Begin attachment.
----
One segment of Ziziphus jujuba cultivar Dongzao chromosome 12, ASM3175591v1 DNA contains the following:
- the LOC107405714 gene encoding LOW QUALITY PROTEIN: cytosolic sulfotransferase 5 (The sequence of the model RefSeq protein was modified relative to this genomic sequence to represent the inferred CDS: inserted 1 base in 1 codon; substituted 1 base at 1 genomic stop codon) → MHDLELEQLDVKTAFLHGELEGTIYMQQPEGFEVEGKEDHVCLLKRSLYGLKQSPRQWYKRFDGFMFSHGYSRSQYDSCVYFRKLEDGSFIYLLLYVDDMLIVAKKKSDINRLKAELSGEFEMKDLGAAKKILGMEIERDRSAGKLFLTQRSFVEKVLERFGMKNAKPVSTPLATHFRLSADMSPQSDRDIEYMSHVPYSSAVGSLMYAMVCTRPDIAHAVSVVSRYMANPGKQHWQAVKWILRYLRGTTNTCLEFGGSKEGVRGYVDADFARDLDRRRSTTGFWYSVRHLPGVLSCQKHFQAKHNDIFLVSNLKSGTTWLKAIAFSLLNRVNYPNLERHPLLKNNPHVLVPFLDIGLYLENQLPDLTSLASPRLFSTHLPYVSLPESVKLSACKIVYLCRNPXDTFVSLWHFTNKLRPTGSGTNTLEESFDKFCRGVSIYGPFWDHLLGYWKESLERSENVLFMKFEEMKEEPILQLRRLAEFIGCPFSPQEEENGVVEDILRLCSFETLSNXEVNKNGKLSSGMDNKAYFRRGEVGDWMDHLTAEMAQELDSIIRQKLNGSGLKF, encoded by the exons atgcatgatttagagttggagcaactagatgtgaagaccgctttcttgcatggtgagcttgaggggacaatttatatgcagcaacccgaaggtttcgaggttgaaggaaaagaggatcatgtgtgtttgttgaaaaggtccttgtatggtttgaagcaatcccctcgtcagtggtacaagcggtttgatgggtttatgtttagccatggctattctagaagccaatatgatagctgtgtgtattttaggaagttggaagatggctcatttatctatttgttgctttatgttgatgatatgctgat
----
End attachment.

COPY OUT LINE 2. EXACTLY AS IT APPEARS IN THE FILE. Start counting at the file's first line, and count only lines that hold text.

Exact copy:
- the LOC107405714 gene encoding LOW QUALITY PROTEIN: cytosolic sulfotransferase 5 (The sequence of the model RefSeq protein was modified relative to this genomic sequence to represent the inferred CDS: inserted 1 base in 1 codon; substituted 1 base at 1 genomic stop codon) → MHDLELEQLDVKTAFLHGELEGTIYMQQPEGFEVEGKEDHVCLLKRSLYGLKQSPRQWYKRFDGFMFSHGYSRSQYDSCVYFRKLEDGSFIYLLLYVDDMLIVAKKKSDINRLKAELSGEFEMKDLGAAKKILGMEIERDRSAGKLFLTQRSFVEKVLERFGMKNAKPVSTPLATHFRLSADMSPQSDRDIEYMSHVPYSSAVGSLMYAMVCTRPDIAHAVSVVSRYMANPGKQHWQAVKWILRYLRGTTNTCLEFGGSKEGVRGYVDADFARDLDRRRSTTGFWYSVRHLPGVLSCQKHFQAKHNDIFLVSNLKSGTTWLKAIAFSLLNRVNYPNLERHPLLKNNPHVLVPFLDIGLYLENQLPDLTSLASPRLFSTHLPYVSLPESVKLSACKIVYLCRNPXDTFVSLWHFTNKLRPTGSGTNTLEESFDKFCRGVSIYGPFWDHLLGYWKESLERSENVLFMKFEEMKEEPILQLRRLAEFIGCPFSPQEEENGVVEDILRLCSFETLSNXEVNKNGKLSSGMDNKAYFRRGEVGDWMDHLTAEMAQELDSIIRQKLNGSGLKF, encoded by the exons atgcatgatttagagttggagcaactagatgtgaagaccgctttcttgcatggtgagcttgaggggacaatttatatgcagcaacccgaaggtttcgaggttgaaggaaaagaggatcatgtgtgtttgttgaaaaggtccttgtatggtttgaagcaatcccctcgtcagtggtacaagcggtttgatgggtttatgtttagccatggctattctagaagccaatatgatagctgtgtgtattttaggaagttggaagatggctcatttatctatttgttgctttatgttgatgatatgctgat